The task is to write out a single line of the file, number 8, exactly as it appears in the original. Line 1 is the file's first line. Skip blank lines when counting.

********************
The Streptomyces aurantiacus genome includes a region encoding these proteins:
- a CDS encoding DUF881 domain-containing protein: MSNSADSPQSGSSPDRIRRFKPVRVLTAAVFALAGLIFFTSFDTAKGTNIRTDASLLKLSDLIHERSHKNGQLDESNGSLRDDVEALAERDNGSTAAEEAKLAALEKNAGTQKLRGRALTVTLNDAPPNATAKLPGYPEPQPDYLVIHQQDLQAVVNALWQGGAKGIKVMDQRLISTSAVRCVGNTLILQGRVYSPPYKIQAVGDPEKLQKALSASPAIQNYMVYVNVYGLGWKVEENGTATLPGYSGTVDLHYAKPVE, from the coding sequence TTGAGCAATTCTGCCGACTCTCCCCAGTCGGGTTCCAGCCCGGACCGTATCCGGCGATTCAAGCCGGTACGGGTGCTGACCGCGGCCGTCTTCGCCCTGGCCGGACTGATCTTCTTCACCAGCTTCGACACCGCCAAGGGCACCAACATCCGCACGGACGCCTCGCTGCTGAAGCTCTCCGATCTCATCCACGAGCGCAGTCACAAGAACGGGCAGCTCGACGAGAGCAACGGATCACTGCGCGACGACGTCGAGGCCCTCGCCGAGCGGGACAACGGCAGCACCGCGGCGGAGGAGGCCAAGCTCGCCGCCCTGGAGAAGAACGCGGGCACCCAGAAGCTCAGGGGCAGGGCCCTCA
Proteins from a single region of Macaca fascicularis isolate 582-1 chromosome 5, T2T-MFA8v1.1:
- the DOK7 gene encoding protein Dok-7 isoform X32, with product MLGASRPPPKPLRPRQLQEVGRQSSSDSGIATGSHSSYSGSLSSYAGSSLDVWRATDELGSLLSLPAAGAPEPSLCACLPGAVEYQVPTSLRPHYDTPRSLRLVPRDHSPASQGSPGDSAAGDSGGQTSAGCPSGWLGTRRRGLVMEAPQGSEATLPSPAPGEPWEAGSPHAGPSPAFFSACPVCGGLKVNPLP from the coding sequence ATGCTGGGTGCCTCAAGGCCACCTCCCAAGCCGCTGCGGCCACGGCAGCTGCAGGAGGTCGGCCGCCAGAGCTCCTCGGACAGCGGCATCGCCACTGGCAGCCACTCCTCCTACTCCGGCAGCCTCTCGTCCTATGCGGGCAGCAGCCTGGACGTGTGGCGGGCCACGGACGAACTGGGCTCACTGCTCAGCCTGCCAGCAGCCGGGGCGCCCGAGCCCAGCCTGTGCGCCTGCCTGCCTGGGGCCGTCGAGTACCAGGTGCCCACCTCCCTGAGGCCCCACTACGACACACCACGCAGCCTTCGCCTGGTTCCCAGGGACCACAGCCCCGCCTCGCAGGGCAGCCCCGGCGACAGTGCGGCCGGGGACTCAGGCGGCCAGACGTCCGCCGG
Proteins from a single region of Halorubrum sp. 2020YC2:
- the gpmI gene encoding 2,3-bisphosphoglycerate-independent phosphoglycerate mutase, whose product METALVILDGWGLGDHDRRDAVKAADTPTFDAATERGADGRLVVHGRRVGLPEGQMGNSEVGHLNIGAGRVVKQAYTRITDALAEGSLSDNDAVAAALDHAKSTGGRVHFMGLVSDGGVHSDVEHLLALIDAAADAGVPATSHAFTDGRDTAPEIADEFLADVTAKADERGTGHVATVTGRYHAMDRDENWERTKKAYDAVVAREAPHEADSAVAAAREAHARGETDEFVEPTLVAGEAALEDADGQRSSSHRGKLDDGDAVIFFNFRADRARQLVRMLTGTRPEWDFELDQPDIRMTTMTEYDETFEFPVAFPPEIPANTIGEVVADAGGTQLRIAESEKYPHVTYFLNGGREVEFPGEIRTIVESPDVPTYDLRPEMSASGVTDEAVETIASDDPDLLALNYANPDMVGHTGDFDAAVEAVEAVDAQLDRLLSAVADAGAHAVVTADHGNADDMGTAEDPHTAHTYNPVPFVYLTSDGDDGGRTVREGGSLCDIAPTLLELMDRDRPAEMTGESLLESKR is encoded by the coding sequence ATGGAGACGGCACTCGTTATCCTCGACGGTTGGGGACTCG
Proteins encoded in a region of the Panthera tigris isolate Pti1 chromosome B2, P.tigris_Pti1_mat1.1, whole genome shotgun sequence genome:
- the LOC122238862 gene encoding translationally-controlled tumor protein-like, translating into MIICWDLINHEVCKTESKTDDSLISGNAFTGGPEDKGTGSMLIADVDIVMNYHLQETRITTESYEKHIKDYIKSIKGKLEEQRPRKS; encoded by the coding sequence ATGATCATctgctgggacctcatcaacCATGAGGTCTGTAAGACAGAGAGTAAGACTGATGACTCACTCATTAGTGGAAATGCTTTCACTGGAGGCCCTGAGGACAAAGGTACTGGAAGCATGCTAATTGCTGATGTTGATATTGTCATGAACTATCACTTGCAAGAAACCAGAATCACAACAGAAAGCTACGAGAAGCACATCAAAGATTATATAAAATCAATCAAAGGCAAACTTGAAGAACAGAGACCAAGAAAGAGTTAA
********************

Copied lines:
- the LOC122238862 gene encoding translationally-controlled tumor protein-like, translating into MIICWDLINHEVCKTESKTDDSLISGNAFTGGPEDKGTGSMLIADVDIVMNYHLQETRITTESYEKHIKDYIKSIKGKLEEQRPRKS; encoded by the coding sequence ATGATCATctgctgggacctcatcaacCATGAGGTCTGTAAGACAGAGAGTAAGACTGATGACTCACTCATTAGTGGAAATGCTTTCACTGGAGGCCCTGAGGACAAAGGTACTGGAAGCATGCTAATTGCTGATGTTGATATTGTCATGAACTATCACTTGCAAGAAACCAGAATCACAACAGAAAGCTACGAGAAGCACATCAAAGATTATATAAAATCAATCAAAGGCAAACTTGAAGAACAGAGACCAAGAAAGAGTTAA